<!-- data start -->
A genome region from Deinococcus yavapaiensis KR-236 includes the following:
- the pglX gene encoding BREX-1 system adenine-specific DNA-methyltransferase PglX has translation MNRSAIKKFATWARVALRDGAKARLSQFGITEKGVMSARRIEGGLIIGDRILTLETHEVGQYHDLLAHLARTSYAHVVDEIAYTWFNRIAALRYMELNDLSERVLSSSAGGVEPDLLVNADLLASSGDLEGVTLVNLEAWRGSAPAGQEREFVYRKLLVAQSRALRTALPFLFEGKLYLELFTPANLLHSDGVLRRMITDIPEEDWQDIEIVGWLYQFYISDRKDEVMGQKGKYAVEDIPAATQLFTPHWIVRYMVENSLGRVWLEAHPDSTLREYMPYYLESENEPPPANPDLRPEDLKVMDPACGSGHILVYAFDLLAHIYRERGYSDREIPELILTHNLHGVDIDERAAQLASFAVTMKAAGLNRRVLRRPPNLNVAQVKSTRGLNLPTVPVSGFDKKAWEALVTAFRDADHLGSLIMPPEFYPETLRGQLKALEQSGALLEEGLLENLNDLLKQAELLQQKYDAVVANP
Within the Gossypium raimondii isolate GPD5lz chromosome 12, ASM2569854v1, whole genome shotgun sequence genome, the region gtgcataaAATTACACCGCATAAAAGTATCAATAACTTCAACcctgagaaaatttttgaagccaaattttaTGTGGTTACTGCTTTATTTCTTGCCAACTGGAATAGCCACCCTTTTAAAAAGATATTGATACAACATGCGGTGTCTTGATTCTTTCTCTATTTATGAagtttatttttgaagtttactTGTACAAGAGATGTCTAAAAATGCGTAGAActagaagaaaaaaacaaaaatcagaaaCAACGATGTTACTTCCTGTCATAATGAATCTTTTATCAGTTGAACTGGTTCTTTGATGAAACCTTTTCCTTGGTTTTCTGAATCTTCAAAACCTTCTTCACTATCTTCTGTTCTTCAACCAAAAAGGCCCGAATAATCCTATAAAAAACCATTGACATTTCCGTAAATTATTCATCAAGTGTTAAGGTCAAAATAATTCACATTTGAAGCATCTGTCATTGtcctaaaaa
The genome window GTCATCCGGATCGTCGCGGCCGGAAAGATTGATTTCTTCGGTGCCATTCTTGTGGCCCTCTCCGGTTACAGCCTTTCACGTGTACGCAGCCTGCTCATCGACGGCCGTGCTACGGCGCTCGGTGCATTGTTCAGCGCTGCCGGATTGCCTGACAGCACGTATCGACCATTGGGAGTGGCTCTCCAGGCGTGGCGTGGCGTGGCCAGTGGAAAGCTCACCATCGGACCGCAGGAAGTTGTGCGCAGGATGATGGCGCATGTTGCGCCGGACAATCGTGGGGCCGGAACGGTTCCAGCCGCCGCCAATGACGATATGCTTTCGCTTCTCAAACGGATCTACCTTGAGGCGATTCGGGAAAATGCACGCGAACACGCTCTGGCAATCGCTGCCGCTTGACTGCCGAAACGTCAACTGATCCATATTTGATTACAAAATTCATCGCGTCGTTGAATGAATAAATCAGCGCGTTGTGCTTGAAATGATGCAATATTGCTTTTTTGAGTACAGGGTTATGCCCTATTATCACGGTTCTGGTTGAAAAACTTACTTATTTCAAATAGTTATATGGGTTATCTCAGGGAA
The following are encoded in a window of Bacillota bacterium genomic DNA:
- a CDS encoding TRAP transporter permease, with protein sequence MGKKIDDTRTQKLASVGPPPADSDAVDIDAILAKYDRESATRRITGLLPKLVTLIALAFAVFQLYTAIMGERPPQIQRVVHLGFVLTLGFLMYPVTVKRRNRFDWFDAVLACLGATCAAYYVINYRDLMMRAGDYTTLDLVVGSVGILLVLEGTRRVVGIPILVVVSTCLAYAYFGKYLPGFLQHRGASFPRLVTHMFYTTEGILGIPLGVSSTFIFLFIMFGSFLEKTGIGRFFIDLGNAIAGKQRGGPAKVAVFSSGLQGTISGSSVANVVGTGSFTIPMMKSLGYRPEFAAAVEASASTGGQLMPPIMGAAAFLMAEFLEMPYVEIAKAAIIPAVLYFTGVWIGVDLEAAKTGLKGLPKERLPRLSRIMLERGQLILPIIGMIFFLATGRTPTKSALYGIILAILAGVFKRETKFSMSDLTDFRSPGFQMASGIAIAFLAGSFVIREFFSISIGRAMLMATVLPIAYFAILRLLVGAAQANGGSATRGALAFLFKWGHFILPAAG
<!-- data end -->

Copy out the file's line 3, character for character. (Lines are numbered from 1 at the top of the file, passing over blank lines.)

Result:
Within the Gossypium raimondii isolate GPD5lz chromosome 12, ASM2569854v1, whole genome shotgun sequence genome, the region gtgcataaAATTACACCGCATAAAAGTATCAATAACTTCAACcctgagaaaatttttgaagccaaattttaTGTGGTTACTGCTTTATTTCTTGCCAACTGGAATAGCCACCCTTTTAAAAAGATATTGATACAACATGCGGTGTCTTGATTCTTTCTCTATTTATGAagtttatttttgaagtttactTGTACAAGAGATGTCTAAAAATGCGTAGAActagaagaaaaaaacaaaaatcagaaaCAACGATGTTACTTCCTGTCATAATGAATCTTTTATCAGTTGAACTGGTTCTTTGATGAAACCTTTTCCTTGGTTTTCTGAATCTTCAAAACCTTCTTCACTATCTTCTGTTCTTCAACCAAAAAGGCCCGAATAATCCTATAAAAAACCATTGACATTTCCGTAAATTATTCATCAAGTGTTAAGGTCAAAATAATTCACATTTGAAGCATCTGTCATTGtcctaaaaa